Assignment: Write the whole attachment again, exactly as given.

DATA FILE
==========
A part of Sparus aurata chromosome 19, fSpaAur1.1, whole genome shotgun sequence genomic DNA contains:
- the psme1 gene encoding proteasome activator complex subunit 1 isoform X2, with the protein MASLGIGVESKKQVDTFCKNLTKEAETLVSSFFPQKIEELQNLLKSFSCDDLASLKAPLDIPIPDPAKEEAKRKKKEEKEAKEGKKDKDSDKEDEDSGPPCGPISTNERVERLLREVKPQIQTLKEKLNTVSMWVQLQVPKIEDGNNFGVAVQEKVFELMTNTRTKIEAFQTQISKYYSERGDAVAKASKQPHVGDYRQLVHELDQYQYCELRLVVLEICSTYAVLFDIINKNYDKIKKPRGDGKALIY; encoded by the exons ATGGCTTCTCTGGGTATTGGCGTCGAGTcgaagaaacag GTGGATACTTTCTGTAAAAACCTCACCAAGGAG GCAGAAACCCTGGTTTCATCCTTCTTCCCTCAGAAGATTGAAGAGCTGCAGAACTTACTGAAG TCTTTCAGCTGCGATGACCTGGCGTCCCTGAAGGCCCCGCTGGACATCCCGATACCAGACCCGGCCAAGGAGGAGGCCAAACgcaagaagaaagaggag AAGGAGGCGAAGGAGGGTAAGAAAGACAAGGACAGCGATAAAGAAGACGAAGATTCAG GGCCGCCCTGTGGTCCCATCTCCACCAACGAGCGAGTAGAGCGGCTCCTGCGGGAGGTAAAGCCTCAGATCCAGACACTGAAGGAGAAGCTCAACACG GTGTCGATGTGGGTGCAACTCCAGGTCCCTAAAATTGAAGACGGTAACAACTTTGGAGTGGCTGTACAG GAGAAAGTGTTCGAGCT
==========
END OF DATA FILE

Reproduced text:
A part of Sparus aurata chromosome 19, fSpaAur1.1, whole genome shotgun sequence genomic DNA contains:
- the psme1 gene encoding proteasome activator complex subunit 1 isoform X2, with the protein MASLGIGVESKKQVDTFCKNLTKEAETLVSSFFPQKIEELQNLLKSFSCDDLASLKAPLDIPIPDPAKEEAKRKKKEEKEAKEGKKDKDSDKEDEDSGPPCGPISTNERVERLLREVKPQIQTLKEKLNTVSMWVQLQVPKIEDGNNFGVAVQEKVFELMTNTRTKIEAFQTQISKYYSERGDAVAKASKQPHVGDYRQLVHELDQYQYCELRLVVLEICSTYAVLFDIINKNYDKIKKPRGDGKALIY; encoded by the exons ATGGCTTCTCTGGGTATTGGCGTCGAGTcgaagaaacag GTGGATACTTTCTGTAAAAACCTCACCAAGGAG GCAGAAACCCTGGTTTCATCCTTCTTCCCTCAGAAGATTGAAGAGCTGCAGAACTTACTGAAG TCTTTCAGCTGCGATGACCTGGCGTCCCTGAAGGCCCCGCTGGACATCCCGATACCAGACCCGGCCAAGGAGGAGGCCAAACgcaagaagaaagaggag AAGGAGGCGAAGGAGGGTAAGAAAGACAAGGACAGCGATAAAGAAGACGAAGATTCAG GGCCGCCCTGTGGTCCCATCTCCACCAACGAGCGAGTAGAGCGGCTCCTGCGGGAGGTAAAGCCTCAGATCCAGACACTGAAGGAGAAGCTCAACACG GTGTCGATGTGGGTGCAACTCCAGGTCCCTAAAATTGAAGACGGTAACAACTTTGGAGTGGCTGTACAG GAGAAAGTGTTCGAGCT